Simon Rasmussen
Technical University of Denmark
What is this?
Publications 104
#1Katrine Højholt Iversen (DTU: Technical University of Denmark)H-Index: 2
#2Louise Hesselbjerg Rasmussen (Region Zealand)
Last. Flemming S. Rosenvinge (OUH: Odense University Hospital)H-Index: 11
view all 13 authors...
Streptococcus gordonii and Streptococcus sanguinis belong to the Mitis group streptococci, which mostly are commensals in the human oral cavity. Though they are oral commensals, they can escape their niche and cause infective endocarditis, a severe infection with high mortality. Several virulence factors important for the development of infective endocarditis have been described in these two species. However, the background for how the commensal bacteria, in some cases, become pathogenic is stil...
#1Nina Vindegaard (Centre for Mental Health)H-Index: 1
#2Helene Speyer (Centre for Mental Health)H-Index: 1
Last. Michael Eriksen Benros (Centre for Mental Health)H-Index: 1
view all 5 authors...
Abstract Background Many diverse inflammatory pathophysiologic mechanisms have been linked to mental disorders, and through the past decade an increasing interest in the gut microbiota and its relation to mental health has been arising. We aimed to systematically review studies of alterations in gut microbiota of patients suffering from psychotic disorders, bipolar disorder or depression compared to healthy controls. Methods We systematically searched the databases CENTRAL, PubMed, EMBASE, PsycI...
1 CitationsSource
#1Rute R. da Fonseca (UCPH: University of Copenhagen)H-Index: 19
#2Alvarina Couto (University of Vigo)
Last. M. Thomas P. Gilbert (UCPH: University of Copenhagen)H-Index: 80
view all 44 authors...
Background The giant squid (Architeuthis dux; Steenstrup, 1857) is an enigmatic giant mollusc with a circumglobal distribution in the deep ocean, except in the high Arctic and Antarctic waters. The elusiveness of the species makes it difficult to study. Thus, having a genome assembled for this deep-sea–dwelling species will allow several pending evolutionary questions to be unlocked.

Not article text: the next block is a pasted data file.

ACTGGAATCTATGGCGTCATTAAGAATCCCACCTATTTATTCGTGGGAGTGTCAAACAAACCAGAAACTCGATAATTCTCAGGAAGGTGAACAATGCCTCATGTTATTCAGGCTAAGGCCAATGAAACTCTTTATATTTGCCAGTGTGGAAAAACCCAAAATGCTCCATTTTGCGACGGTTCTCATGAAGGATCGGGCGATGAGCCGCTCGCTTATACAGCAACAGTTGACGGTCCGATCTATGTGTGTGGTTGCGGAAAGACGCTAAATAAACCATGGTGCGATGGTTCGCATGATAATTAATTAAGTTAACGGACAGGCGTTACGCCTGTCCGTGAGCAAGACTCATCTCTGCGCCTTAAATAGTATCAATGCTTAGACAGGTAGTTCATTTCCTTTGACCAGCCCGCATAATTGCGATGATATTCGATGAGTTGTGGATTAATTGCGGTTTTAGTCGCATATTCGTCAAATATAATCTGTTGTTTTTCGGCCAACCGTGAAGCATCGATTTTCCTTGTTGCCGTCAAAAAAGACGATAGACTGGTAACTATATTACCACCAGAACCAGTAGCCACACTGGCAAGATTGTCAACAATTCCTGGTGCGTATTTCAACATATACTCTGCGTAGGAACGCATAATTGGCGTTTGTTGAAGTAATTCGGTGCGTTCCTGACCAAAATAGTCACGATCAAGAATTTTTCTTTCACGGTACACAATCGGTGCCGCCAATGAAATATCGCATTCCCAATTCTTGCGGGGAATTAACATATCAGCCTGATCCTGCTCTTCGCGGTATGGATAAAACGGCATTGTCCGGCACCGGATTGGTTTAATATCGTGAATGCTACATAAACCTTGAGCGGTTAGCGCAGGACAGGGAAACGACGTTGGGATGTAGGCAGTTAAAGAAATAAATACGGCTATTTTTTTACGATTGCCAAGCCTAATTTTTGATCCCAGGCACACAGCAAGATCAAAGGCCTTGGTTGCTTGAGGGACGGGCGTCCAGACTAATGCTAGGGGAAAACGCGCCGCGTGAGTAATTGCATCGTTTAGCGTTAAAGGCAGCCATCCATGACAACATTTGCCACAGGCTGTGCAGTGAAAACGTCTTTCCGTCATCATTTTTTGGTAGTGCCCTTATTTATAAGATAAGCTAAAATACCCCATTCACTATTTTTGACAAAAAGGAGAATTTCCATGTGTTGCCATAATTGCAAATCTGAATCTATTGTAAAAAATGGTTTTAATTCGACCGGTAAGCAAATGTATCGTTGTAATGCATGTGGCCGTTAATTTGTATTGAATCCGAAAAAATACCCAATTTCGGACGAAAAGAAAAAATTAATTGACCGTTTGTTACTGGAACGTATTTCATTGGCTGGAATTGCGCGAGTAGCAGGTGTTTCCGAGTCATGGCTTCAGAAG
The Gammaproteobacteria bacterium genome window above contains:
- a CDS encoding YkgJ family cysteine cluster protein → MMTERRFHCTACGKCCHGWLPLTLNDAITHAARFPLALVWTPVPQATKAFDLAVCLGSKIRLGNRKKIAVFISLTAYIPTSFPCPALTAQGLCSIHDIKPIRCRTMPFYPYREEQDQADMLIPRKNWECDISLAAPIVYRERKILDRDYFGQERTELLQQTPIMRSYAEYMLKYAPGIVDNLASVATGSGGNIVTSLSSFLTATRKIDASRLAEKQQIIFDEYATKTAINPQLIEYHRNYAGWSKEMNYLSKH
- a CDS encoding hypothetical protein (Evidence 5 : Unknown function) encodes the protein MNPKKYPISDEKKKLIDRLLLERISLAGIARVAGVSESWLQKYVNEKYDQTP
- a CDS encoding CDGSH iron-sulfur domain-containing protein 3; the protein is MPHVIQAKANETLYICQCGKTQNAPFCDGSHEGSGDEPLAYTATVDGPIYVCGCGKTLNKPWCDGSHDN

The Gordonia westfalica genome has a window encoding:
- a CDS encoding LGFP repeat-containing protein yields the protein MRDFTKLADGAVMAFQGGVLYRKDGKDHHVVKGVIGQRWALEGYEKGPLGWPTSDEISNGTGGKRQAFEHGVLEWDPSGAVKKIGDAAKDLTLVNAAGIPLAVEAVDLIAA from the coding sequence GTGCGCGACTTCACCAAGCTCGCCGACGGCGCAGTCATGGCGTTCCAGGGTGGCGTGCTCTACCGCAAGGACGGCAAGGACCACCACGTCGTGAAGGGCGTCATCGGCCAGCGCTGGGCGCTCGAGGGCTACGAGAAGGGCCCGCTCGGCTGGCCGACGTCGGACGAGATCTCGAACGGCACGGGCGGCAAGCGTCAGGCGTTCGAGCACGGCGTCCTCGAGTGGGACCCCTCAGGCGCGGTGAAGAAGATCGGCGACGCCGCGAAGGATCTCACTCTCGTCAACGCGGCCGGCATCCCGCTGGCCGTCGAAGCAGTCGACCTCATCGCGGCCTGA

#1T. Z. T. Jensen (Ebor: University of York)
#2Jonas Niemann (Ebor: University of York)H-Index: 1
Last. Hannes Schroeder (UCPH: University of Copenhagen)H-Index: 17
view all 22 authors...
The rise of ancient genomics has revolutionised our understanding of human prehistory but this work depends on the availability of suitable samples. Here we present a complete ancient human genome and oral microbiome sequenced from a 5700 year-old piece of chewed birch pitch from Denmark. We sequence the human genome to an average depth of 2.3× and find that the individual who chewed the pitch was female and that she was genetically more closely related to western hunter-gatherers from mainland ...
1 CitationsSource
#1Ron Nudel (Lundbeck)H-Index: 3
#2Michael E. Benros (Copenhagen University Hospital)H-Index: 21
Last. Wesley K. Thompson (UCSD: University of California, San Diego)H-Index: 47
view all 16 authors...
Human leukocyte antigen (HLA) genes encode proteins with important roles in the regulation of the immune system. Many studies have also implicated HLA genes in psychiatric and neurodevelopmental disorders. However, these studies usually focus on one disorder and/or on one HLA candidate gene, often with small samples. Here, we access a large dataset of 65,534 genotyped individuals consisting of controls (N = 19,645) and cases having one or more of autism spectrum disorder (N = 12,331), attention ...
3 CitationsSource